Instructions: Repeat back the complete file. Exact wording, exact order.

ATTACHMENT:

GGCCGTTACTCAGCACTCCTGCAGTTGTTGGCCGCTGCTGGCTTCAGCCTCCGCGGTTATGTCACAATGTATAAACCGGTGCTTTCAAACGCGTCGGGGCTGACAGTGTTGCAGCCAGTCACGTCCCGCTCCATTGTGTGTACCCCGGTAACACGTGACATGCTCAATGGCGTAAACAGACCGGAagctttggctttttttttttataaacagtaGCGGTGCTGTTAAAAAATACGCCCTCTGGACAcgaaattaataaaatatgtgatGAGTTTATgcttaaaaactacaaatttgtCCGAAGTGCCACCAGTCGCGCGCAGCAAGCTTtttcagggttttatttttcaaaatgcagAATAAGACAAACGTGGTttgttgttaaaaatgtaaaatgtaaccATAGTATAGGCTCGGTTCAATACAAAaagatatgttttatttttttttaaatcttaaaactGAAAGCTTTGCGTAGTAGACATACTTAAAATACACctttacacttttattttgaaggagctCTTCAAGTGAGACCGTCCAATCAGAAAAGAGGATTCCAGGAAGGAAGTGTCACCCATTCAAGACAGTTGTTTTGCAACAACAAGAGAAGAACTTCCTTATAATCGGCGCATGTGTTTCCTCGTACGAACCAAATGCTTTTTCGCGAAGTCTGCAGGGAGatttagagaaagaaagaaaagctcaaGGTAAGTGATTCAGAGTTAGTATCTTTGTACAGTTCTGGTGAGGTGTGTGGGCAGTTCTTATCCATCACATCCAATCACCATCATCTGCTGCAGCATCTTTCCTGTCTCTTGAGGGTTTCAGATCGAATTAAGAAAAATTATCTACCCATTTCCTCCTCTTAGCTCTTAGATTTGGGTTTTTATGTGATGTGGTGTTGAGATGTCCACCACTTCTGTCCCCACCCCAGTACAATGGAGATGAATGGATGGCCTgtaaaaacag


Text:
GGCCGTTACTCAGCACTCCTGCAGTTGTTGGCCGCTGCTGGCTTCAGCCTCCGCGGTTATGTCACAATGTATAAACCGGTGCTTTCAAACGCGTCGGGGCTGACAGTGTTGCAGCCAGTCACGTCCCGCTCCATTGTGTGTACCCCGGTAACACGTGACATGCTCAATGGCGTAAACAGACCGGAagctttggctttttttttttataaacagtaGCGGTGCTGTTAAAAAATACGCCCTCTGGACAcgaaattaataaaatatgtgatGAGTTTATgcttaaaaactacaaatttgtCCGAAGTGCCACCAGTCGCGCGCAGCAAGCTTtttcagggttttatttttcaaaatgcagAATAAGACAAACGTGGTttgttgttaaaaatgtaaaatgtaaccATAGTATAGGCTCGGTTCAATACAAAaagatatgttttatttttttttaaatcttaaaactGAAAGCTTTGCGTAGTAGACATACTTAAAATACACctttacacttttattttgaaggagctCTTCAAGTGAGACCGTCCAATCAGAAAAGAGGATTCCAGGAAGGAAGTGTCACCCATTCAAGACAGTTGTTTTGCAACAACAAGAGAAGAACTTCCTTATAATCGGCGCATGTGTTTCCTCGTACGAACCAAATGCTTTTTCGCGAAGTCTGCAGGGAGatttagagaaagaaagaaaagctcaaGGTAAGTGATTCAGAGTTAGTATCTTTGTACAGTTCTGGTGAGGTGTGTGGGCAGTTCTTATCCATCACATCCAATCACCATCATCTGCTGCAGCATCTTTCCTGTCTCTTGAGGGTTTCAGATCGAATTAAGAAAAATTATCTACCCATTTCCTCCTCTTAGCTCTTAGATTTGGGTTTTTATGTGATGTGGTGTTGAGATGTCCACCACTTCTGTCCCCACCCCAGTACAATGGAGATGAATGGATGGCCTgtaaaaacag